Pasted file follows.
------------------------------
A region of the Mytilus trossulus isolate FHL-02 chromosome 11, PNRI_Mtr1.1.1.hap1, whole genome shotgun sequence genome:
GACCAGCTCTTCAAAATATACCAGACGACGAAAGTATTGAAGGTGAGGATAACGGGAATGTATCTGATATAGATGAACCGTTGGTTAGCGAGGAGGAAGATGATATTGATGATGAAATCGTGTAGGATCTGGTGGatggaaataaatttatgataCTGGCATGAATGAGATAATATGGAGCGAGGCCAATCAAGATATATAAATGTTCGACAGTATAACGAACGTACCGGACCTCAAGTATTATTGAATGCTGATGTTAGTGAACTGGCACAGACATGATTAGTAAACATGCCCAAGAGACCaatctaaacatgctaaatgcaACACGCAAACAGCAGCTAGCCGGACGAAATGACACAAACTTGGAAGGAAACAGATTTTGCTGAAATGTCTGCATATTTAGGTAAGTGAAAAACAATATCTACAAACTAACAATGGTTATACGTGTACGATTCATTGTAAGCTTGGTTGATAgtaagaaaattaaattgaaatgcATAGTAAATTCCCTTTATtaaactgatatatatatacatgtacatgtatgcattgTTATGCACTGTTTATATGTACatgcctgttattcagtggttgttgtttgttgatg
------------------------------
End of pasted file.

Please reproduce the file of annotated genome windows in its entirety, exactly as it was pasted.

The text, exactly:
A region of the Mytilus trossulus isolate FHL-02 chromosome 11, PNRI_Mtr1.1.1.hap1, whole genome shotgun sequence genome:
GACCAGCTCTTCAAAATATACCAGACGACGAAAGTATTGAAGGTGAGGATAACGGGAATGTATCTGATATAGATGAACCGTTGGTTAGCGAGGAGGAAGATGATATTGATGATGAAATCGTGTAGGATCTGGTGGatggaaataaatttatgataCTGGCATGAATGAGATAATATGGAGCGAGGCCAATCAAGATATATAAATGTTCGACAGTATAACGAACGTACCGGACCTCAAGTATTATTGAATGCTGATGTTAGTGAACTGGCACAGACATGATTAGTAAACATGCCCAAGAGACCaatctaaacatgctaaatgcaACACGCAAACAGCAGCTAGCCGGACGAAATGACACAAACTTGGAAGGAAACAGATTTTGCTGAAATGTCTGCATATTTAGGTAAGTGAAAAACAATATCTACAAACTAACAATGGTTATACGTGTACGATTCATTGTAAGCTTGGTTGATAgtaagaaaattaaattgaaatgcATAGTAAATTCCCTTTATtaaactgatatatatatacatgtacatgtatgcattgTTATGCACTGTTTATATGTACatgcctgttattcagtggttgttgtttgttgatg